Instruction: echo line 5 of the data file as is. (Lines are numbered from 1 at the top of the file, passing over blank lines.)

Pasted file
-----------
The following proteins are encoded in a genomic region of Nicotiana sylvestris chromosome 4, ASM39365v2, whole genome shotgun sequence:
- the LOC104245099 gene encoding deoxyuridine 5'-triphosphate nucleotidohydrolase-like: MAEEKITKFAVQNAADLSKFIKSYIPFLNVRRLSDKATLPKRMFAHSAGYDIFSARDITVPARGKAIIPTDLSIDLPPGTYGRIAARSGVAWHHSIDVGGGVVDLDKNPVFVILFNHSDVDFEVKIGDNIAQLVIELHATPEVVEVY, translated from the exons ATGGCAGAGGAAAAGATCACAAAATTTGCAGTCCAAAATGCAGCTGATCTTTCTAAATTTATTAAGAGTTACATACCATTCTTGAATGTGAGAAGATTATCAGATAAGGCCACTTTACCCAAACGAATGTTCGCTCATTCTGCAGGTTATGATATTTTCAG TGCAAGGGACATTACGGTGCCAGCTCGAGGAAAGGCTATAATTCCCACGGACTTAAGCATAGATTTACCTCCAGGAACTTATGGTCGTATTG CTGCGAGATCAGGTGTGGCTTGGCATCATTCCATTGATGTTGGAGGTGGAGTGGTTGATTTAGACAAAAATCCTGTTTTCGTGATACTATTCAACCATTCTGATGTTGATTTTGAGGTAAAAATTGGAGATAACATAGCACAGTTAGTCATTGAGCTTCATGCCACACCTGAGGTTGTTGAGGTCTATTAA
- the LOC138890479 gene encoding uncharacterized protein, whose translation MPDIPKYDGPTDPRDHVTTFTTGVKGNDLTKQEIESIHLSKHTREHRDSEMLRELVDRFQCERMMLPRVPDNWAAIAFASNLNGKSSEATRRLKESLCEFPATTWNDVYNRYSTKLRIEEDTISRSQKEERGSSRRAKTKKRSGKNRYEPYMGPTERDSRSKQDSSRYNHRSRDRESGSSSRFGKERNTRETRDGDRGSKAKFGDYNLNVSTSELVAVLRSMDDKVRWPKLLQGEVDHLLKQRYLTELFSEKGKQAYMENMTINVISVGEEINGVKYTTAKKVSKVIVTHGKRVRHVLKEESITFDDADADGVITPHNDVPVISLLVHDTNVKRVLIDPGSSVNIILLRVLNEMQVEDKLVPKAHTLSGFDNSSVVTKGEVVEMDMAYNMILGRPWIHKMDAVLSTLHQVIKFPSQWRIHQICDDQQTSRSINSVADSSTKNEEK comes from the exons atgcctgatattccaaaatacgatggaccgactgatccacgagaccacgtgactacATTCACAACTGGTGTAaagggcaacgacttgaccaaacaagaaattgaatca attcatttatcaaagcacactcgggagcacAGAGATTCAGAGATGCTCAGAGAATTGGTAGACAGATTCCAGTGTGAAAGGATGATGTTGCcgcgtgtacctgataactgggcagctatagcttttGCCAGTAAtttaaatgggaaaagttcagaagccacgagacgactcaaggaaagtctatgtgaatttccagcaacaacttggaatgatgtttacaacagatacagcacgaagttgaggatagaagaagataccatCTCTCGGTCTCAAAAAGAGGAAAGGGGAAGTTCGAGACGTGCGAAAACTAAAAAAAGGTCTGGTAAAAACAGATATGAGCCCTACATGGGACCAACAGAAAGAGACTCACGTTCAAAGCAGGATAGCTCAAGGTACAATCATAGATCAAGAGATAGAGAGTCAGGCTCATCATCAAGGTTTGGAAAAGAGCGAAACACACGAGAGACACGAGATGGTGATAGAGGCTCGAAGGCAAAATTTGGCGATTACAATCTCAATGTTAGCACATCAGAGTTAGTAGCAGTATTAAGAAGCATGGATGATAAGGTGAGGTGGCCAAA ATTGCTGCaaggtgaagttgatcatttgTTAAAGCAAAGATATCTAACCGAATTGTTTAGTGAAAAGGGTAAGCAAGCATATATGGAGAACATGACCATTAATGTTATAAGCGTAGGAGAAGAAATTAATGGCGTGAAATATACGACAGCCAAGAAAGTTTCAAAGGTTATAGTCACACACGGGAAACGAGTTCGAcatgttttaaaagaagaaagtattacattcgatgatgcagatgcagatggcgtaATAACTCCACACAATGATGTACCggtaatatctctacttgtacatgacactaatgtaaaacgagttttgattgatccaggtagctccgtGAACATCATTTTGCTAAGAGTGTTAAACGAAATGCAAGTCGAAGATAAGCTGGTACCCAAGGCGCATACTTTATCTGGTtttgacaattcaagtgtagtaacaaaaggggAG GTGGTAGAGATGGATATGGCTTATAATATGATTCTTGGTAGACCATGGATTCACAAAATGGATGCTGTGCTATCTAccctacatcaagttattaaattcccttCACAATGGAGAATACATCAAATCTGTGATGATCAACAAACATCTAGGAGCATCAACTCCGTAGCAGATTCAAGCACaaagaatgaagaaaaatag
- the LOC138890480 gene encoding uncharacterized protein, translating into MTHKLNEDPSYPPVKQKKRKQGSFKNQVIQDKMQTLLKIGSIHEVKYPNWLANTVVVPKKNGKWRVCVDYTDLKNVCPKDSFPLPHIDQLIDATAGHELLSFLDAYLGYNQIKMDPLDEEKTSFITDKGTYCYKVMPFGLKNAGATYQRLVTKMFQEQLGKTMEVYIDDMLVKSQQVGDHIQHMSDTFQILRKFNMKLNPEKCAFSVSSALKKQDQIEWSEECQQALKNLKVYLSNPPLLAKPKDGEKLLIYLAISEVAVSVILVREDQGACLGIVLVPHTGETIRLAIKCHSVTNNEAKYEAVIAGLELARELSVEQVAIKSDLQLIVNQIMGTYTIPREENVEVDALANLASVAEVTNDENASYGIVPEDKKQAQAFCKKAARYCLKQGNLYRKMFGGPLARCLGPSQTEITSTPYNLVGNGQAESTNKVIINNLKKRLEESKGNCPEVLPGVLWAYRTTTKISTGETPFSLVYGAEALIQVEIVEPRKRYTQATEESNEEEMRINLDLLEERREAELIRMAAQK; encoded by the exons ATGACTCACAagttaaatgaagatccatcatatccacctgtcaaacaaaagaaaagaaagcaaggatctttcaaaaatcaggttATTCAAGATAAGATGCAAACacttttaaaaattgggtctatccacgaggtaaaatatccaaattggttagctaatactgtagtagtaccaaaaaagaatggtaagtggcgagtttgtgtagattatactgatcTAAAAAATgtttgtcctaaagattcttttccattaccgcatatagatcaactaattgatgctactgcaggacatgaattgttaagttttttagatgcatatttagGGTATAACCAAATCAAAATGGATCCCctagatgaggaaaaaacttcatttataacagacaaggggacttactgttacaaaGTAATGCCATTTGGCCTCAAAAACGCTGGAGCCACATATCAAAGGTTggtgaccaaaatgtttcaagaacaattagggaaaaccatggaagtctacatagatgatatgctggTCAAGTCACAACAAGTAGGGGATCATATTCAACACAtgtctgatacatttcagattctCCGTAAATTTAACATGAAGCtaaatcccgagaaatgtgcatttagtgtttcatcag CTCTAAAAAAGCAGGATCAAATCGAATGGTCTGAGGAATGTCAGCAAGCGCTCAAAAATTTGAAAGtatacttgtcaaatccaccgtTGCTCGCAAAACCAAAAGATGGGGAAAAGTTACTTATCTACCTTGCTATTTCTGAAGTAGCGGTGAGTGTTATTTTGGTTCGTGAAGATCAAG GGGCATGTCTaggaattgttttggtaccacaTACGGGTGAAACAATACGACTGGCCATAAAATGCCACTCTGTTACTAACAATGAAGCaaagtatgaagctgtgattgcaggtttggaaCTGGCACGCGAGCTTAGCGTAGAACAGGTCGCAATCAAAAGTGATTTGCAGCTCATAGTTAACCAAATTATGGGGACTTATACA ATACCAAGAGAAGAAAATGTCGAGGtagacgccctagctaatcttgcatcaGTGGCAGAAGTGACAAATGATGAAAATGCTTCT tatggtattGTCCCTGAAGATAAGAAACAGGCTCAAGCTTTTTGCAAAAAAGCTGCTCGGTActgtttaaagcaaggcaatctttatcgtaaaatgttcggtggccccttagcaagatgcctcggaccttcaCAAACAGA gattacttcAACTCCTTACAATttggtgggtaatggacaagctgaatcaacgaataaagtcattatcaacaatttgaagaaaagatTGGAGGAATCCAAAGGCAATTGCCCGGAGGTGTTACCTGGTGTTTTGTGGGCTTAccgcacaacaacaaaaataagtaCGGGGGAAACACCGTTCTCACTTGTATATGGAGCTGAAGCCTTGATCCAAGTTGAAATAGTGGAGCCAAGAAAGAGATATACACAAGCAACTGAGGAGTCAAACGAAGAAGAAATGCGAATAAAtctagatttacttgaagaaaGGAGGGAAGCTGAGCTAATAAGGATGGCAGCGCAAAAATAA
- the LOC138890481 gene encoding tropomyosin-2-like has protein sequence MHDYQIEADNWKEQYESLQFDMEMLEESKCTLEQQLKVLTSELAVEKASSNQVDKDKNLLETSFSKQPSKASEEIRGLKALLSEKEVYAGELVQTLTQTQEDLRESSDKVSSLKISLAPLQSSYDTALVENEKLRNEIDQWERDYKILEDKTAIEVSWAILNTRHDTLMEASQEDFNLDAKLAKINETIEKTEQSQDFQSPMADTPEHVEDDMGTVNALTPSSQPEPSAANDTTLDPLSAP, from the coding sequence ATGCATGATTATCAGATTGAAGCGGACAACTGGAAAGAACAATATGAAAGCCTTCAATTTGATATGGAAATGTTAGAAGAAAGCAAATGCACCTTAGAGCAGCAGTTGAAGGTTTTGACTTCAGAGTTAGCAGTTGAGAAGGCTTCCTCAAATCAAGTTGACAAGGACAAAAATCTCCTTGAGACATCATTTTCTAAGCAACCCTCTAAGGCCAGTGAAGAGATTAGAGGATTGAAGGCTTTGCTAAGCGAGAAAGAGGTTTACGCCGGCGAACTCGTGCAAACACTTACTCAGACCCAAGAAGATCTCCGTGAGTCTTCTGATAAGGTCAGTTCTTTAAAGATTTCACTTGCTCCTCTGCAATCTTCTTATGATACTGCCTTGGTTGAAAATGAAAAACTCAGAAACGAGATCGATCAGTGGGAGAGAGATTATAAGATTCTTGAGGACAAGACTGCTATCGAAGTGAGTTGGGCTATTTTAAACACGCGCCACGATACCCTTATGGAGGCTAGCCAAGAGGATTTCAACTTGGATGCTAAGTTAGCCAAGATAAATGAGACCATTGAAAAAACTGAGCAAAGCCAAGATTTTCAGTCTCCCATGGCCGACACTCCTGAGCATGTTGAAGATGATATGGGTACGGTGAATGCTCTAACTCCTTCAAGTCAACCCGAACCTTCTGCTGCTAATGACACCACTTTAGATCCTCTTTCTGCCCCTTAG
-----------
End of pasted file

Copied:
- the LOC138890481 gene encoding tropomyosin-2-like has protein sequence MHDYQIEADNWKEQYESLQFDMEMLEESKCTLEQQLKVLTSELAVEKASSNQVDKDKNLLETSFSKQPSKASEEIRGLKALLSEKEVYAGELVQTLTQTQEDLRESSDKVSSLKISLAPLQSSYDTALVENEKLRNEIDQWERDYKILEDKTAIEVSWAILNTRHDTLMEASQEDFNLDAKLAKINETIEKTEQSQDFQSPMADTPEHVEDDMGTVNALTPSSQPEPSAANDTTLDPLSAP, from the coding sequence ATGCATGATTATCAGATTGAAGCGGACAACTGGAAAGAACAATATGAAAGCCTTCAATTTGATATGGAAATGTTAGAAGAAAGCAAATGCACCTTAGAGCAGCAGTTGAAGGTTTTGACTTCAGAGTTAGCAGTTGAGAAGGCTTCCTCAAATCAAGTTGACAAGGACAAAAATCTCCTTGAGACATCATTTTCTAAGCAACCCTCTAAGGCCAGTGAAGAGATTAGAGGATTGAAGGCTTTGCTAAGCGAGAAAGAGGTTTACGCCGGCGAACTCGTGCAAACACTTACTCAGACCCAAGAAGATCTCCGTGAGTCTTCTGATAAGGTCAGTTCTTTAAAGATTTCACTTGCTCCTCTGCAATCTTCTTATGATACTGCCTTGGTTGAAAATGAAAAACTCAGAAACGAGATCGATCAGTGGGAGAGAGATTATAAGATTCTTGAGGACAAGACTGCTATCGAAGTGAGTTGGGCTATTTTAAACACGCGCCACGATACCCTTATGGAGGCTAGCCAAGAGGATTTCAACTTGGATGCTAAGTTAGCCAAGATAAATGAGACCATTGAAAAAACTGAGCAAAGCCAAGATTTTCAGTCTCCCATGGCCGACACTCCTGAGCATGTTGAAGATGATATGGGTACGGTGAATGCTCTAACTCCTTCAAGTCAACCCGAACCTTCTGCTGCTAATGACACCACTTTAGATCCTCTTTCTGCCCCTTAG